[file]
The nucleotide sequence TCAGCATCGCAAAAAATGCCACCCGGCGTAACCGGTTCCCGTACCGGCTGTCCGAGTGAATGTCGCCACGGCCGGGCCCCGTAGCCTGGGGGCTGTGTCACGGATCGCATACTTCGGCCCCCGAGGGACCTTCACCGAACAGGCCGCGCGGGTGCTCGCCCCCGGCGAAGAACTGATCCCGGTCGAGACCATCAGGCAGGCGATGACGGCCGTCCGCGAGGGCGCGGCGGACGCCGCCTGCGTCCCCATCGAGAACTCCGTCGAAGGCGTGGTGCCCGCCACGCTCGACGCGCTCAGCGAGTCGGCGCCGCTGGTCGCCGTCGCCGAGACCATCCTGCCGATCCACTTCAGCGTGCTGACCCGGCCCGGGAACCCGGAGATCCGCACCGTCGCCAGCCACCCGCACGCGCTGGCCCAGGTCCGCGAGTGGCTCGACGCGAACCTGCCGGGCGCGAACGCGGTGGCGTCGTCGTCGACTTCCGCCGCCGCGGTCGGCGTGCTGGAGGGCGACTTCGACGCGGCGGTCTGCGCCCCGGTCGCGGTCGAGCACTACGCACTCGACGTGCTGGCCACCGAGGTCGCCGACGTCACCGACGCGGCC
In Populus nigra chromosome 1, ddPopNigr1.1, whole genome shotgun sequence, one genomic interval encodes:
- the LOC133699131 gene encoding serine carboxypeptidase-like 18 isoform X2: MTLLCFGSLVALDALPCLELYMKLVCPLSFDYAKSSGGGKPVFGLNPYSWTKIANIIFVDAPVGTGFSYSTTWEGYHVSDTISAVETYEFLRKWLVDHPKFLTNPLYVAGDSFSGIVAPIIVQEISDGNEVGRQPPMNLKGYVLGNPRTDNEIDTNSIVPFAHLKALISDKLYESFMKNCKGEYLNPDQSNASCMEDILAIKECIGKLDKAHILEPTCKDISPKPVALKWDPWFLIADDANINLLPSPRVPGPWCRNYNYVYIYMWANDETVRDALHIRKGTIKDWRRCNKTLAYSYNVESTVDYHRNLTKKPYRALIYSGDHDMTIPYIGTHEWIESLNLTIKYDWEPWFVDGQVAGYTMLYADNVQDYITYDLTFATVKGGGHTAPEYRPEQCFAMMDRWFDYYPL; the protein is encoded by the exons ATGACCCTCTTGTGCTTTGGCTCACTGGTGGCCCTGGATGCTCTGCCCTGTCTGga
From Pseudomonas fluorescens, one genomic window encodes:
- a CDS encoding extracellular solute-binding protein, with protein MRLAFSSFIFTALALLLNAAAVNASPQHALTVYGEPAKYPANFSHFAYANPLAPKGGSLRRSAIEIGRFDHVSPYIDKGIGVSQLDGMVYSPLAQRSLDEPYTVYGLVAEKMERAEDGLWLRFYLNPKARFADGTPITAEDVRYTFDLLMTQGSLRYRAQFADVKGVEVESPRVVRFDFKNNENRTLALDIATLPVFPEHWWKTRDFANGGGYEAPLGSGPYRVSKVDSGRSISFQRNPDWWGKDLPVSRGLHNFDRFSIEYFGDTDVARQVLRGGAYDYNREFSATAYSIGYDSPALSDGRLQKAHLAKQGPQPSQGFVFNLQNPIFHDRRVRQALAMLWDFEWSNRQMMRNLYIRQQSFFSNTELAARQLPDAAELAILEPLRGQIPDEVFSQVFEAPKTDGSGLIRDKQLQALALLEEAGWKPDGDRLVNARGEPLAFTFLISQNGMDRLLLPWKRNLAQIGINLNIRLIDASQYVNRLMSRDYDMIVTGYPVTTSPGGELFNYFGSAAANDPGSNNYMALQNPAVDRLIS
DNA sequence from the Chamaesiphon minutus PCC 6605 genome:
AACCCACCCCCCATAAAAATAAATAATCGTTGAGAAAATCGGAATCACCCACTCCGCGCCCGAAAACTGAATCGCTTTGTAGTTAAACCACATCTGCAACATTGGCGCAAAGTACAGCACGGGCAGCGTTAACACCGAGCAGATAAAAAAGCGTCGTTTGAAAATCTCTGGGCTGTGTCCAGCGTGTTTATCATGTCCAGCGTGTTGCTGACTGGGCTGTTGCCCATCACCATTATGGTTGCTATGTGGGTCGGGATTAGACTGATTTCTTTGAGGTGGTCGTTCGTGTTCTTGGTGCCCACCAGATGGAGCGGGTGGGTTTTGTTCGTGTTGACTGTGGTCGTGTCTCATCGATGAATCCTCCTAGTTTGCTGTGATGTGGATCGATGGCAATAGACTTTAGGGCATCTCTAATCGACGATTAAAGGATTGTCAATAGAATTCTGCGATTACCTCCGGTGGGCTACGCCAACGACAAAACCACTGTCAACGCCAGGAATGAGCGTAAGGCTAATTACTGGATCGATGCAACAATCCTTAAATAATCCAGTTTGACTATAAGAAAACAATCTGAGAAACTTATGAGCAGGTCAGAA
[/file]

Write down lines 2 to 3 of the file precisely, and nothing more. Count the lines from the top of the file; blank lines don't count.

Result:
In Populus nigra chromosome 1, ddPopNigr1.1, whole genome shotgun sequence, one genomic interval encodes:
- the LOC133699131 gene encoding serine carboxypeptidase-like 18 isoform X2: MTLLCFGSLVALDALPCLELYMKLVCPLSFDYAKSSGGGKPVFGLNPYSWTKIANIIFVDAPVGTGFSYSTTWEGYHVSDTISAVETYEFLRKWLVDHPKFLTNPLYVAGDSFSGIVAPIIVQEISDGNEVGRQPPMNLKGYVLGNPRTDNEIDTNSIVPFAHLKALISDKLYESFMKNCKGEYLNPDQSNASCMEDILAIKECIGKLDKAHILEPTCKDISPKPVALKWDPWFLIADDANINLLPSPRVPGPWCRNYNYVYIYMWANDETVRDALHIRKGTIKDWRRCNKTLAYSYNVESTVDYHRNLTKKPYRALIYSGDHDMTIPYIGTHEWIESLNLTIKYDWEPWFVDGQVAGYTMLYADNVQDYITYDLTFATVKGGGHTAPEYRPEQCFAMMDRWFDYYPL; the protein is encoded by the exons ATGACCCTCTTGTGCTTTGGCTCACTGGTGGCCCTGGATGCTCTGCCCTGTCTGga